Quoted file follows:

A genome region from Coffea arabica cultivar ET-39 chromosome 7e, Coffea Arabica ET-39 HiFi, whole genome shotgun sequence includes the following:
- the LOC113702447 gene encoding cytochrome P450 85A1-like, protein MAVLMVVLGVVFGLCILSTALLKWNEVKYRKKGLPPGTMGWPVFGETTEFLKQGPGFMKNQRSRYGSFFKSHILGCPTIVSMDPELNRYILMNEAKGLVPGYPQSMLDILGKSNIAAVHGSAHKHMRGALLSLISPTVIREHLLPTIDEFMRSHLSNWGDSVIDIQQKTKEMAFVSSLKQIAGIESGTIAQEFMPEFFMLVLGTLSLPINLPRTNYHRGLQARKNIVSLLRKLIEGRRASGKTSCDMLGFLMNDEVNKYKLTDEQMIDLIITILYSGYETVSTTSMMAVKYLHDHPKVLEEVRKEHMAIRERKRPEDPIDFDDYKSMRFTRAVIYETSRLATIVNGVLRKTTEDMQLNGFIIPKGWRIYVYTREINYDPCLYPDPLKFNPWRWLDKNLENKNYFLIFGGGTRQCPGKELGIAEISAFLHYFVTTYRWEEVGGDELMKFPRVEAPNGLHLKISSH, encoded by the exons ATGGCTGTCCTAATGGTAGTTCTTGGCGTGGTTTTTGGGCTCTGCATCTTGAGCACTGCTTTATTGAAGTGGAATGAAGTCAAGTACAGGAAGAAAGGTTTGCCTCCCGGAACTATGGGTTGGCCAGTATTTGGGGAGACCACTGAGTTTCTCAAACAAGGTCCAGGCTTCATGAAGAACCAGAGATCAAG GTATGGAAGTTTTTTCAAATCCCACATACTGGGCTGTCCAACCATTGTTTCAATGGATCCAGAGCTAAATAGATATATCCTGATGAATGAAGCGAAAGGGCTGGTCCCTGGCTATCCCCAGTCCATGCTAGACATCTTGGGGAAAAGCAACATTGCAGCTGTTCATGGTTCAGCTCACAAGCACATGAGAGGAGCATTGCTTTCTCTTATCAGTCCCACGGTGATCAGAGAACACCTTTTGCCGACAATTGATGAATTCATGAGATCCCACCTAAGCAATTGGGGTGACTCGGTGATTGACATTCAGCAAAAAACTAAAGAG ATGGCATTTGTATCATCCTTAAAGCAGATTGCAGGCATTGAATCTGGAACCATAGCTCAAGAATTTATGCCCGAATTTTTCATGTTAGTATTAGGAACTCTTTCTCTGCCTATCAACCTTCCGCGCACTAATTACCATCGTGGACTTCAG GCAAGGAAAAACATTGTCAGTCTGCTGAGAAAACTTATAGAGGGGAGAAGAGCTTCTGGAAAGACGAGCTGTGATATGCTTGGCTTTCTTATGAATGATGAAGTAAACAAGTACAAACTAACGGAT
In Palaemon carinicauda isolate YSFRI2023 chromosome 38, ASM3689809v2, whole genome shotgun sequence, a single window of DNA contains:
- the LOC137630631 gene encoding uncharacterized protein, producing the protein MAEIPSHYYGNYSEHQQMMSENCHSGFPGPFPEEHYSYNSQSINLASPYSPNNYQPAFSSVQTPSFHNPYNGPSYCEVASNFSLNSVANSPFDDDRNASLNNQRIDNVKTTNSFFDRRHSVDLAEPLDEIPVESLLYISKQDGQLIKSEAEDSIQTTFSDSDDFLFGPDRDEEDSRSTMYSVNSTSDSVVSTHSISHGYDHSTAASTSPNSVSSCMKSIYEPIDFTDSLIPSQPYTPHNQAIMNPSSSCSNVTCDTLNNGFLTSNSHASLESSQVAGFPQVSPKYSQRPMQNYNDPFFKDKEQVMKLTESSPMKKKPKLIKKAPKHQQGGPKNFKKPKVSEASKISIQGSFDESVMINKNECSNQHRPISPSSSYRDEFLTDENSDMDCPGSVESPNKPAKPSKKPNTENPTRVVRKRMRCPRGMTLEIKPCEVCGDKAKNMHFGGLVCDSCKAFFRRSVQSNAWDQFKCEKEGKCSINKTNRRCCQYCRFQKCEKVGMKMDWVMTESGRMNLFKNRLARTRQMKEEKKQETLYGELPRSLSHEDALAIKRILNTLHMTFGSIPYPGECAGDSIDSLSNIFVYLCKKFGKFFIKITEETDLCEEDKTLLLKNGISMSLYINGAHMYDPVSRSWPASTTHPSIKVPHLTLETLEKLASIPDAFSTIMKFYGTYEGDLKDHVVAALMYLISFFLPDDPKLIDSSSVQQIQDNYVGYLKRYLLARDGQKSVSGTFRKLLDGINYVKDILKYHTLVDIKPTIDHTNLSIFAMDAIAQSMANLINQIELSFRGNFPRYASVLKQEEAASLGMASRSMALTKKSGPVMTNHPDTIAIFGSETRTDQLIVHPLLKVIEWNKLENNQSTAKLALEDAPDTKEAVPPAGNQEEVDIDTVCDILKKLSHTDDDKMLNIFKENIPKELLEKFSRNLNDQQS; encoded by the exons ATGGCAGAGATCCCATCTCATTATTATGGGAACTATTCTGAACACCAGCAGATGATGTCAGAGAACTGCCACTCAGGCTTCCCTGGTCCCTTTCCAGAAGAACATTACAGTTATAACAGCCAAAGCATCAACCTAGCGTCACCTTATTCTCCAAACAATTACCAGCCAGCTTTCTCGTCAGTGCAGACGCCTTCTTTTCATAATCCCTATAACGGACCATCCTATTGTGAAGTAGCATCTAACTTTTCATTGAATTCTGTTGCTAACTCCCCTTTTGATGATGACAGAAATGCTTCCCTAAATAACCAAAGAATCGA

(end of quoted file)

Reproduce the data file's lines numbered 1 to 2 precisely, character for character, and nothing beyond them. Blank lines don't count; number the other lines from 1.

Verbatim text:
A genome region from Coffea arabica cultivar ET-39 chromosome 7e, Coffea Arabica ET-39 HiFi, whole genome shotgun sequence includes the following:
- the LOC113702447 gene encoding cytochrome P450 85A1-like, protein MAVLMVVLGVVFGLCILSTALLKWNEVKYRKKGLPPGTMGWPVFGETTEFLKQGPGFMKNQRSRYGSFFKSHILGCPTIVSMDPELNRYILMNEAKGLVPGYPQSMLDILGKSNIAAVHGSAHKHMRGALLSLISPTVIREHLLPTIDEFMRSHLSNWGDSVIDIQQKTKEMAFVSSLKQIAGIESGTIAQEFMPEFFMLVLGTLSLPINLPRTNYHRGLQARKNIVSLLRKLIEGRRASGKTSCDMLGFLMNDEVNKYKLTDEQMIDLIITILYSGYETVSTTSMMAVKYLHDHPKVLEEVRKEHMAIRERKRPEDPIDFDDYKSMRFTRAVIYETSRLATIVNGVLRKTTEDMQLNGFIIPKGWRIYVYTREINYDPCLYPDPLKFNPWRWLDKNLENKNYFLIFGGGTRQCPGKELGIAEISAFLHYFVTTYRWEEVGGDELMKFPRVEAPNGLHLKISSH, encoded by the exons ATGGCTGTCCTAATGGTAGTTCTTGGCGTGGTTTTTGGGCTCTGCATCTTGAGCACTGCTTTATTGAAGTGGAATGAAGTCAAGTACAGGAAGAAAGGTTTGCCTCCCGGAACTATGGGTTGGCCAGTATTTGGGGAGACCACTGAGTTTCTCAAACAAGGTCCAGGCTTCATGAAGAACCAGAGATCAAG GTATGGAAGTTTTTTCAAATCCCACATACTGGGCTGTCCAACCATTGTTTCAATGGATCCAGAGCTAAATAGATATATCCTGATGAATGAAGCGAAAGGGCTGGTCCCTGGCTATCCCCAGTCCATGCTAGACATCTTGGGGAAAAGCAACATTGCAGCTGTTCATGGTTCAGCTCACAAGCACATGAGAGGAGCATTGCTTTCTCTTATCAGTCCCACGGTGATCAGAGAACACCTTTTGCCGACAATTGATGAATTCATGAGATCCCACCTAAGCAATTGGGGTGACTCGGTGATTGACATTCAGCAAAAAACTAAAGAG ATGGCATTTGTATCATCCTTAAAGCAGATTGCAGGCATTGAATCTGGAACCATAGCTCAAGAATTTATGCCCGAATTTTTCATGTTAGTATTAGGAACTCTTTCTCTGCCTATCAACCTTCCGCGCACTAATTACCATCGTGGACTTCAG GCAAGGAAAAACATTGTCAGTCTGCTGAGAAAACTTATAGAGGGGAGAAGAGCTTCTGGAAAGACGAGCTGTGATATGCTTGGCTTTCTTATGAATGATGAAGTAAACAAGTACAAACTAACGGAT